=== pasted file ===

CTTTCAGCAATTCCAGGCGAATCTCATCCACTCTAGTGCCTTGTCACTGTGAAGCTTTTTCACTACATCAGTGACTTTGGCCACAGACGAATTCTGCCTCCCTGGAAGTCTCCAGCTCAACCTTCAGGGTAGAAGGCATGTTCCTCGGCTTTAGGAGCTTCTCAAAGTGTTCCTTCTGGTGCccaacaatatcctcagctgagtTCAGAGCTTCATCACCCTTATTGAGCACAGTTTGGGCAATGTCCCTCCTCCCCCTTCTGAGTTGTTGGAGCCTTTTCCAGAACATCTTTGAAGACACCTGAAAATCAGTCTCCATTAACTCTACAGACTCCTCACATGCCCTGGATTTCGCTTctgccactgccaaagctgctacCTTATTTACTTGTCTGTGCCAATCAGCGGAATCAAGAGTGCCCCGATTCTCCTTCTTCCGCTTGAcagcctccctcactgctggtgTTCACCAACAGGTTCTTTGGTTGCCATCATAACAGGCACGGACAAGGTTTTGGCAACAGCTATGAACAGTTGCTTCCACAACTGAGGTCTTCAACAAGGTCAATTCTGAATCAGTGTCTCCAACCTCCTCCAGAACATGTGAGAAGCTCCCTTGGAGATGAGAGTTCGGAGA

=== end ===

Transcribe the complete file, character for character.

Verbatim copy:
CTTTCAGCAATTCCAGGCGAATCTCATCCACTCTAGTGCCTTGTCACTGTGAAGCTTTTTCACTACATCAGTGACTTTGGCCACAGACGAATTCTGCCTCCCTGGAAGTCTCCAGCTCAACCTTCAGGGTAGAAGGCATGTTCCTCGGCTTTAGGAGCTTCTCAAAGTGTTCCTTCTGGTGCccaacaatatcctcagctgagtTCAGAGCTTCATCACCCTTATTGAGCACAGTTTGGGCAATGTCCCTCCTCCCCCTTCTGAGTTGTTGGAGCCTTTTCCAGAACATCTTTGAAGACACCTGAAAATCAGTCTCCATTAACTCTACAGACTCCTCACATGCCCTGGATTTCGCTTctgccactgccaaagctgctacCTTATTTACTTGTCTGTGCCAATCAGCGGAATCAAGAGTGCCCCGATTCTCCTTCTTCCGCTTGAcagcctccctcactgctggtgTTCACCAACAGGTTCTTTGGTTGCCATCATAACAGGCACGGACAAGGTTTTGGCAACAGCTATGAACAGTTGCTTCCACAACTGAGGTCTTCAACAAGGTCAATTCTGAATCAGTGTCTCCAACCTCCTCCAGAACATGTGAGAAGCTCCCTTGGAGATGAGAGTTCGGAGA